What about Medical Concerns for Naturalization Applicant?
The following information summarizes information provided by the USCIS in the Revised N-648 Training for External Stakeholders (public brochure).
Naturalization: General Eligibility Requirements
The law requires naturalization applicants to demonstrate:
Typically a naturalization applicant is required to establish at the time of the N-400 interview the ability to read English, write English, Speak English and answer questions regarding United States history and civics, in English, or even in a language the applicant understands if he or she qualifies for using his or her own native language due to duration of permanent residence in the U.S. and the age of the applicant. However, if the applicant is incapable of reading, writing, speaking or learning U.S. history due to a physical or developmental condition or disability, a medical professional may attest to such disability or impairment to waive the educational requirements. If, in the medical professional’s opinion, the applicant is capable of some abilities, but incapable of others, Question 11 on the N-648 allows the medical professional to mark only or all disabilities that apply.
When the naturalization applicant appears for interview, the USCIS officer will review the form N-648, and if question 11 indicates the applicant is exempt from all educational requirements, the USCIS officer will interview the applicant in the applicant’s native language through the use of an interpreter and will not test the applicant on any of the educational requirements.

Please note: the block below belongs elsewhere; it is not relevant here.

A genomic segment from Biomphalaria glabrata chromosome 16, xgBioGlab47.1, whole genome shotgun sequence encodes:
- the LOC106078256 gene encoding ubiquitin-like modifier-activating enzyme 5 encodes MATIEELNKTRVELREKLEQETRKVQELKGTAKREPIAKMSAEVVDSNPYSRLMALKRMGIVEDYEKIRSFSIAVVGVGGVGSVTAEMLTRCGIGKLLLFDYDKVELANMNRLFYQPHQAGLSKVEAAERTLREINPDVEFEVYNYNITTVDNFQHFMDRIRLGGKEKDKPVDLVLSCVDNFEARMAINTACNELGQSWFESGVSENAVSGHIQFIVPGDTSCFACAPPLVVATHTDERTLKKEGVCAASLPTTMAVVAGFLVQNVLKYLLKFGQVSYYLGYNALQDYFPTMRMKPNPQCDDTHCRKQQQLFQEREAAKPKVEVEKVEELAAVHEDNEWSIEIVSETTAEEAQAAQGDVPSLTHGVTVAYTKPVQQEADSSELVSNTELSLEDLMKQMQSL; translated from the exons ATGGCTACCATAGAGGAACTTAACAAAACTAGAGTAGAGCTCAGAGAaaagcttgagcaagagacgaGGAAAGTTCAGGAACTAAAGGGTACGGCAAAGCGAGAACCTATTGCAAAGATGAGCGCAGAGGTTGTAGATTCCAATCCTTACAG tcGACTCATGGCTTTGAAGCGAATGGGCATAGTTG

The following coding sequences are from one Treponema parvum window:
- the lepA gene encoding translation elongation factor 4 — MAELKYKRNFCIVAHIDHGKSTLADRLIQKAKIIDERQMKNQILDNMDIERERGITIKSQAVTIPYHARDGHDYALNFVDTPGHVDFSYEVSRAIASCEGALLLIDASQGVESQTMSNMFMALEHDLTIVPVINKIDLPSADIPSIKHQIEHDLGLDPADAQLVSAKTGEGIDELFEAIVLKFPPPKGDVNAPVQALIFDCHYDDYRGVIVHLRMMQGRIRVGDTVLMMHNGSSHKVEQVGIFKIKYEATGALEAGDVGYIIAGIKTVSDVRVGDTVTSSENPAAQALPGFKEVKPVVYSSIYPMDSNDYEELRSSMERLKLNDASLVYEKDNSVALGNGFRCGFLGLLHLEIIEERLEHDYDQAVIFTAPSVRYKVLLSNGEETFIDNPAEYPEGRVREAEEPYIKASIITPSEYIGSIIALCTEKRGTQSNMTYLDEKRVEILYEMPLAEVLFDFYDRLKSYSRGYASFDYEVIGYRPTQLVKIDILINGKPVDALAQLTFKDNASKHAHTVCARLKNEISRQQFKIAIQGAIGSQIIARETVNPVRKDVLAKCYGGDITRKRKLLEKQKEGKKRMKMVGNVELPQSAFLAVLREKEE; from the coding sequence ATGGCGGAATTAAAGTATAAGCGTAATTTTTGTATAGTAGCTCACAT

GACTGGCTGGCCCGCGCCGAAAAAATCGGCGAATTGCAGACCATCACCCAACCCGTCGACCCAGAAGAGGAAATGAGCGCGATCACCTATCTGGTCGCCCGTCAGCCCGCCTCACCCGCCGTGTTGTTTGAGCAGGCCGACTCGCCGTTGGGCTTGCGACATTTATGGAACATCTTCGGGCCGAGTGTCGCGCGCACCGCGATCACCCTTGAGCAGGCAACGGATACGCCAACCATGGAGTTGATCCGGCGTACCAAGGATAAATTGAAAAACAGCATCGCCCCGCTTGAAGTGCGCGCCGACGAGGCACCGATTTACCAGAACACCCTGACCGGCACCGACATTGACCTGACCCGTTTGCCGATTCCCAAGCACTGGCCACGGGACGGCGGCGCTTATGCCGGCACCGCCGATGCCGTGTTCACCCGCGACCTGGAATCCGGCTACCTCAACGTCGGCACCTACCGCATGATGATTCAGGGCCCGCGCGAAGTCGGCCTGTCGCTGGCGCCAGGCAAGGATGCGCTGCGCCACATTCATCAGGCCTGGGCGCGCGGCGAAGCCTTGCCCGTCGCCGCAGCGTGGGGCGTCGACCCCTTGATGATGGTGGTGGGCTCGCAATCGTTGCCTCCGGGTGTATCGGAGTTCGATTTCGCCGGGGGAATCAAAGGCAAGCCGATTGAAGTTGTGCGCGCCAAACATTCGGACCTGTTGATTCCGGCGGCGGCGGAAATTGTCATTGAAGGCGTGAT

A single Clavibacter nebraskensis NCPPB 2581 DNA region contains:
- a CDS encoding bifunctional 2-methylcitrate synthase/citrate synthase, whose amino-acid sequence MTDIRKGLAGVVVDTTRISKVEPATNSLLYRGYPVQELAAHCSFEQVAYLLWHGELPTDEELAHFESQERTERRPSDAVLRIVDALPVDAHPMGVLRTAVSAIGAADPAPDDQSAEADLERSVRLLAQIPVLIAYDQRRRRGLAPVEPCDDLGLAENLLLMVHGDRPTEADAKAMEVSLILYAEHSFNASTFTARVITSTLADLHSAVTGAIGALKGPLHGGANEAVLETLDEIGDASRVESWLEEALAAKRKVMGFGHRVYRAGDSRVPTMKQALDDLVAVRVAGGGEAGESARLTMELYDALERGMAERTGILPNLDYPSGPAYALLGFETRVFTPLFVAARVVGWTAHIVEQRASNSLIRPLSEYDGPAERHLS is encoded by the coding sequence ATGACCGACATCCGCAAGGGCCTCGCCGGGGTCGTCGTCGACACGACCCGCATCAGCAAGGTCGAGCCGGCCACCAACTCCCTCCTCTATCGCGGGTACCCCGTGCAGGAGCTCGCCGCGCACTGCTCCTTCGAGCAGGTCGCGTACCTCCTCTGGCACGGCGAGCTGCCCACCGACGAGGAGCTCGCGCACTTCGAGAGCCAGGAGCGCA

If the medical professional only marked some disabilities in Question on Form N-648, then the USCIS officer will only test the applicant on those areas that the form does not indicate should be exempted.
If the USCIS officer determines that the Form N-648 is insufficient at the initial naturalization interview, the USCIS will give the applicant the opportunity to take each portion of the naturalization test, including the civics portion and documenting the applicant’s ability to read, write and speak in English. If the applicant is incapable of responding to the test items, refuses to respond, or indicates in any manner a refusal to respond to certain portions of the test, then the USCIS officer will mark the test failed according to each portion (reading, writing, speaking, or civics exam) and issue a request called a Request for Evidence for the Form N-648 to be completed and list the reason(s) the one previously provided was insufficient.
If the response to the Request for evidence is submitted timely, then the USCIS will review whether it is sufficient. Whether it is the completed N-648 addressing the previous insufficiency(ies) or a newly completed N-648, Question 11 on the form will be reviewed to see which elements of the educational requirements would be exempted for the naturalization applicant. If it is found that the applicant is exempted from all educational requirements, or the applicant previously successfully passed the portion of the exam not exempted, then the applicant will be reviewed for naturalization based on all other naturalization criteria. If the applicant is eligible to naturalize, the naturalization application will be approved and the applicant will be scheduled to appear for an oath ceremony to take the Oath of Allegiance and complete the naturalization process.